There’s no stopping Rhiannon Giddens at the moment. She’s a force of nature, or at least of American music. Fresh from the remarkable collaboration of Our Native Daughters comes this disc with Dublin-based Italian instrumentalist Turrisi.

Recorded in five days, the pair, along with cellist Kate Ellis and producer Joe Henry examine the influence of Arabic and African musics on what we know in Europe and America. Made with very little editing or overdubbing, it’s an album that can surprise and delight (as on Pizzica Di San Vito, which really does conjure up the dry, dusty heel of Italy) or He Will See You Through, with its strong echoes of gospel that pierce down to the soul (also true on Wayfaring Stranger, although that song is a little overworked now).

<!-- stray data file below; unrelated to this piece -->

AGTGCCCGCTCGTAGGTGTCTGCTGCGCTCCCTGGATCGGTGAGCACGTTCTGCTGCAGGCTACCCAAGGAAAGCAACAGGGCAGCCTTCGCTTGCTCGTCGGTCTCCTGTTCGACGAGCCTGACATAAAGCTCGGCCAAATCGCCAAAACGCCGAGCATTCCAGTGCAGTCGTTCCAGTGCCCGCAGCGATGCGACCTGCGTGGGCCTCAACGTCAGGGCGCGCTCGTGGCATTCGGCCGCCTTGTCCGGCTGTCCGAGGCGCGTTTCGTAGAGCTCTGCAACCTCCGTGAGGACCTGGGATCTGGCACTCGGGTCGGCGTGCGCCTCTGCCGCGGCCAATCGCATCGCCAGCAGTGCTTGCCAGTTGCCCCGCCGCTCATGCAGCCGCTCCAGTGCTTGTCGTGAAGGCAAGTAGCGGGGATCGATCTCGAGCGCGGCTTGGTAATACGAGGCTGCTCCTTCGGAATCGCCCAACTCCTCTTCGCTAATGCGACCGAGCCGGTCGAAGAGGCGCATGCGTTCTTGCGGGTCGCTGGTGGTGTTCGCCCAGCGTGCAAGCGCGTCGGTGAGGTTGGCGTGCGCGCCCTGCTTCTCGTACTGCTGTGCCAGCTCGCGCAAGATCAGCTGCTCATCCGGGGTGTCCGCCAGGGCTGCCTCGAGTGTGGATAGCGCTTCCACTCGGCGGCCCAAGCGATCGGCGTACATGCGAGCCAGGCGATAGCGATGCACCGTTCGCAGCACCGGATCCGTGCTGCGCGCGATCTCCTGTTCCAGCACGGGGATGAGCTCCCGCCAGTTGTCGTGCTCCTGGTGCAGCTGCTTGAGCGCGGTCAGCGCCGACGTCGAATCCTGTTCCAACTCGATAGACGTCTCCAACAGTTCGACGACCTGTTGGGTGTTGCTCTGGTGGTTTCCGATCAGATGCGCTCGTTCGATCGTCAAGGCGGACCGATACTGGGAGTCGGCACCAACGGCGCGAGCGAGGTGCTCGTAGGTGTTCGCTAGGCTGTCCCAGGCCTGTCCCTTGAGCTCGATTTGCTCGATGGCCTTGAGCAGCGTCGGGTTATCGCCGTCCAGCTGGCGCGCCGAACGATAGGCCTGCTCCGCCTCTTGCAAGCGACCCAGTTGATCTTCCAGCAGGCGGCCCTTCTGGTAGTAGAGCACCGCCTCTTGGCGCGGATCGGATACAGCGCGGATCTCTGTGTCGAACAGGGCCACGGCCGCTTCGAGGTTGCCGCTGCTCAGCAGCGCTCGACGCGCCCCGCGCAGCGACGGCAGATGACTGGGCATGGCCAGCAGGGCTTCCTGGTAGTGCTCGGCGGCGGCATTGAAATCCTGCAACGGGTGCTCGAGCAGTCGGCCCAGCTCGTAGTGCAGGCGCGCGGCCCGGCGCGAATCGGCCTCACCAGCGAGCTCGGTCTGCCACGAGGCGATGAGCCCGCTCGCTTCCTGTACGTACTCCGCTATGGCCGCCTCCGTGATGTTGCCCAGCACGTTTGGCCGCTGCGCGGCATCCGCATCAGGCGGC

Some attempts don’t work quite as well, like Briggs’ Forró, which never fully takes form. Little Margaret, actually a Child Ballad, finds a surprisingly natural home here, sliding easily among less Northern styles, yet utterly at home – a testament to the vision and reach of Giddens and Turrisi. But letting air and other light into American music is what Giddens does so well – her trademark – and this adds to the sum of knowledge and beauty that she’s created. In Turrisi she’s found a foil of imagination and skill to match her own. It’s a marriage made in musical heaven.

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